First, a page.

Reader question: UK Prime Minister Boris Johnson has said that many countries will soon ask for Covid booster shots for travel purposes. Is France planning to introduce this?
UK Prime Minister Boris Johnson said on Tuesday (December 4) that people should come forward to get their booster Covid shot because they are likely to be needed for travel to many countries within weeks.
He said that having a booster in order to travel would become “the norm” very soon.
In France, from January 15, all adults will need to have a booster shot (unless they have had Covid recently) in order for their vaccination certificates to continue being valid as part of the domestic health pass scheme.
A health pass is required to enter the majority of public places in France, including restaurants, cafes, museums and cinemas.
However, this system is separate to the rules relating to international travel.
For that, a person is considered by France to be fully vaccinated seven days after their second dose of a Covid vaccine by Pfizer-BioNTech, Moderna or AstraZeneca, or 28 days after a single dose of the Johnson & Johnson vaccine.
There has been no official statement yet that this will change.
France’s Health Ministry said on December 1 that from January 15 it will still be possible to travel, at least within the European Union, without having a booster dose, Ouest France reported.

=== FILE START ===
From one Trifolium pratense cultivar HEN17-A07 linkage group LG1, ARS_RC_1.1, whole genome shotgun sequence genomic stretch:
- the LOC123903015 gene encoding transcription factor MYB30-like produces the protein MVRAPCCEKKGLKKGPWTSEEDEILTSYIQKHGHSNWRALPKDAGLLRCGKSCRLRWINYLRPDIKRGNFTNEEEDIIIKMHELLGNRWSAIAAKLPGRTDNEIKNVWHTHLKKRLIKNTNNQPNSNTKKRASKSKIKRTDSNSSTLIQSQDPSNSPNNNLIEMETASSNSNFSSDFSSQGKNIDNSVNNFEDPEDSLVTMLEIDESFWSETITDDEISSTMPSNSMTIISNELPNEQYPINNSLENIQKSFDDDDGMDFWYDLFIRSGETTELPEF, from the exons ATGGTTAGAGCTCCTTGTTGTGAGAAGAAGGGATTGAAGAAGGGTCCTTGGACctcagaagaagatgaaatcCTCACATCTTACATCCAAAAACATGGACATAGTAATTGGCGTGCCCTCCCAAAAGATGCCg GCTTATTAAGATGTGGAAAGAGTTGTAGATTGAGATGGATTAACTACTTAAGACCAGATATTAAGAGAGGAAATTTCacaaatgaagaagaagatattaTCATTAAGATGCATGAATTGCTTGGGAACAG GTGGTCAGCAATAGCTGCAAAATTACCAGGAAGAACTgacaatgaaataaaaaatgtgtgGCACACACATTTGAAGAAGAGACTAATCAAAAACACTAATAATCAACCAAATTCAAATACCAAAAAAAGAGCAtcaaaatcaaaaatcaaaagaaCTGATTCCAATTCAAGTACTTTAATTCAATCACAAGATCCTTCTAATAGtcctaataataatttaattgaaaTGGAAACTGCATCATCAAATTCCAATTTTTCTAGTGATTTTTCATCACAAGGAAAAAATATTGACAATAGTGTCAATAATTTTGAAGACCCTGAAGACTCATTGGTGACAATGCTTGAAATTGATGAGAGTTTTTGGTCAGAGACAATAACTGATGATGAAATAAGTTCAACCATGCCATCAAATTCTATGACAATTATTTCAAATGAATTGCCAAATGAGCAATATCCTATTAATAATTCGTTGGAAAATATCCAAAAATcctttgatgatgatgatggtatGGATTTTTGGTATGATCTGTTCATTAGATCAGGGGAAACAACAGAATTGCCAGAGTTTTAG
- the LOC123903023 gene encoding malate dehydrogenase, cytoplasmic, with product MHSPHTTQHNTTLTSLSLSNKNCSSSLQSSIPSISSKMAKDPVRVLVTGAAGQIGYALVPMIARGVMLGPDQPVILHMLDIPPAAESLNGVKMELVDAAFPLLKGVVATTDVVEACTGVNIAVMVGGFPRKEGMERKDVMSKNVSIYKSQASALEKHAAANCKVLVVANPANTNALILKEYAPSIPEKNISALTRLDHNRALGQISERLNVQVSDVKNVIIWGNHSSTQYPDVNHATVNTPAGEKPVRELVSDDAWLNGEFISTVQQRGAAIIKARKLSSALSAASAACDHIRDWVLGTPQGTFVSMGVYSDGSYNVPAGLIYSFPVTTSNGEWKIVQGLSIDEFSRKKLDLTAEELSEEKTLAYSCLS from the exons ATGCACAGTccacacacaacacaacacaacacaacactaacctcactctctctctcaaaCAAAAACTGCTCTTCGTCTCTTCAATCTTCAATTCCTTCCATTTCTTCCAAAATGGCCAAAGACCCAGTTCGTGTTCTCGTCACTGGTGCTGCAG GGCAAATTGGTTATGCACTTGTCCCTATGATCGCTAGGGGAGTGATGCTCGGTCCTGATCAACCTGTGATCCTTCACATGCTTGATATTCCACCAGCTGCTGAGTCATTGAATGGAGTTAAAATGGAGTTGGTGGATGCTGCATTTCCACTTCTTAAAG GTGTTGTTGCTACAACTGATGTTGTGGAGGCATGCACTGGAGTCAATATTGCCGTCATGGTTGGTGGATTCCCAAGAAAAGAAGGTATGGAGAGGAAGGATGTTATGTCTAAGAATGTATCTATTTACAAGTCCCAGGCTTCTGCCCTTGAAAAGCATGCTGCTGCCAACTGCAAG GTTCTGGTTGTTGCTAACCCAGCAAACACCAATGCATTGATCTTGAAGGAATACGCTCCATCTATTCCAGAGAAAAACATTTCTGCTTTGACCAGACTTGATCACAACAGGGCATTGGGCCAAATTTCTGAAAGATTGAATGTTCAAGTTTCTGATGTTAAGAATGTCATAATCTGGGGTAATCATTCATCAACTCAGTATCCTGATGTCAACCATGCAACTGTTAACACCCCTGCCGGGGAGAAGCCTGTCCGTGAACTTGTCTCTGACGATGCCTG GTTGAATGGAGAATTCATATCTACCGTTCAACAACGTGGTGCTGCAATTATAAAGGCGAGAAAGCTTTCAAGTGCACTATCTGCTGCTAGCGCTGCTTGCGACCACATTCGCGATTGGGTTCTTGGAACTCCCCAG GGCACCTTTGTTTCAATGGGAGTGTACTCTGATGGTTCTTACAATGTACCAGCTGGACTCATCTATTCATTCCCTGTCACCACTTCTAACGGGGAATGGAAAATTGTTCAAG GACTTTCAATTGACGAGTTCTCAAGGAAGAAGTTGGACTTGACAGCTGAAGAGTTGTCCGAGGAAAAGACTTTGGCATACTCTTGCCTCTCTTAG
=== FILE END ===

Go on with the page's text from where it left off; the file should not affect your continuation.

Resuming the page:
The Connexion has contacted the French Health Ministry to ask for an update on this, and is awaiting reply.
France did recently tighten travel rules for the UK, with non-French nationals or residents now needing an essential reason to travel from the UK to France. Those who are allowed to travel into France must take a Covid test (PCR or antigen) within 24 hours of departure, and then self-isolate for at least 48 hours after arriving, with another negative Covid test needed to end the quarantine.
The government in France is also aiming to change the domestic health pass into a vaccine pass this month, meaning that a negative Covid test will no longer be enough to enter public places such as restaurants, cafes and cinemas.
This is part of France’s measures to stem the increasing rate of Covid cases, caused by waves of the Delta and Omicron variants.
Read more: France announces 11 new anti-Covid measures
In a speech on December 27, Prime Minister Jean Castex said that vaccines were the “decisive element” to stem the spread of the variants and protect people from serious forms of Covid.
It would not be surprising, then, if France soon brought its international travel rules around Covid vaccines in line with its domestic rules.
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